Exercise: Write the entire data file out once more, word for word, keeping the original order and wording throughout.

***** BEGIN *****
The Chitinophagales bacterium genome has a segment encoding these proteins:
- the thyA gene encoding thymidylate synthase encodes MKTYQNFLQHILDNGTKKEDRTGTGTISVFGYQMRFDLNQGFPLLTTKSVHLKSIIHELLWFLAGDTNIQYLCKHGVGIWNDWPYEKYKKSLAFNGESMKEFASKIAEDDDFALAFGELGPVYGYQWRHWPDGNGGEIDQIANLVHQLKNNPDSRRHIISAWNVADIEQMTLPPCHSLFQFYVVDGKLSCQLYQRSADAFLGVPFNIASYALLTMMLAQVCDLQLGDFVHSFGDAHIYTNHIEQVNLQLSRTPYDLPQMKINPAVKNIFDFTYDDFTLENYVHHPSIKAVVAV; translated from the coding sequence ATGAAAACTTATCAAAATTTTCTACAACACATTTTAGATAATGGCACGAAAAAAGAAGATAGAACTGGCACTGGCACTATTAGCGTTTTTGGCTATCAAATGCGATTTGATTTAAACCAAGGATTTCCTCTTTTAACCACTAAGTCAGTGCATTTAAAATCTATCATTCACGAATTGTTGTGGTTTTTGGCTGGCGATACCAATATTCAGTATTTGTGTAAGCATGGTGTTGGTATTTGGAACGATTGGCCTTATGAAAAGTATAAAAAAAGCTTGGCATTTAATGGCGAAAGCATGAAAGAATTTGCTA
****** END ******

The Chitinophagales bacterium genome has a segment encoding these proteins:
- the thyA gene encoding thymidylate synthase encodes MKTYQNFLQHILDNGTKKEDRTGTGTISVFGYQMRFDLNQGFPLLTTKSVHLKSIIHELLWFLAGDTNIQYLCKHGVGIWNDWPYEKYKKSLAFNGESMKEFASKIAEDDDFALAFGELGPVYGYQWRHWPDGNGGEIDQIANLVHQLKNNPDSRRHIISAWNVADIEQMTLPPCHSLFQFYVVDGKLSCQLYQRSADAFLGVPFNIASYALLTMMLAQVCDLQLGDFVHSFGDAHIYTNHIEQVNLQLSRTPYDLPQMKINPAVKNIFDFTYDDFTLENYVHHPSIKAVVAV; translated from the coding sequence ATGAAAACTTATCAAAATTTTCTACAACACATTTTAGATAATGGCACGAAAAAAGAAGATAGAACTGGCACTGGCACTATTAGCGTTTTTGGCTATCAAATGCGATTTGATTTAAACCAAGGATTTCCTCTTTTAACCACTAAGTCAGTGCATTTAAAATCTATCATTCACGAATTGTTGTGGTTTTTGGCTGGCGATACCAATATTCAGTATTTGTGTAAGCATGGTGTTGGTATTTGGAACGATTGGCCTTATGAAAAGTATAAAAAAAGCTTGGCATTTAATGGCGAAAGCATGAAAGAATTTGCTA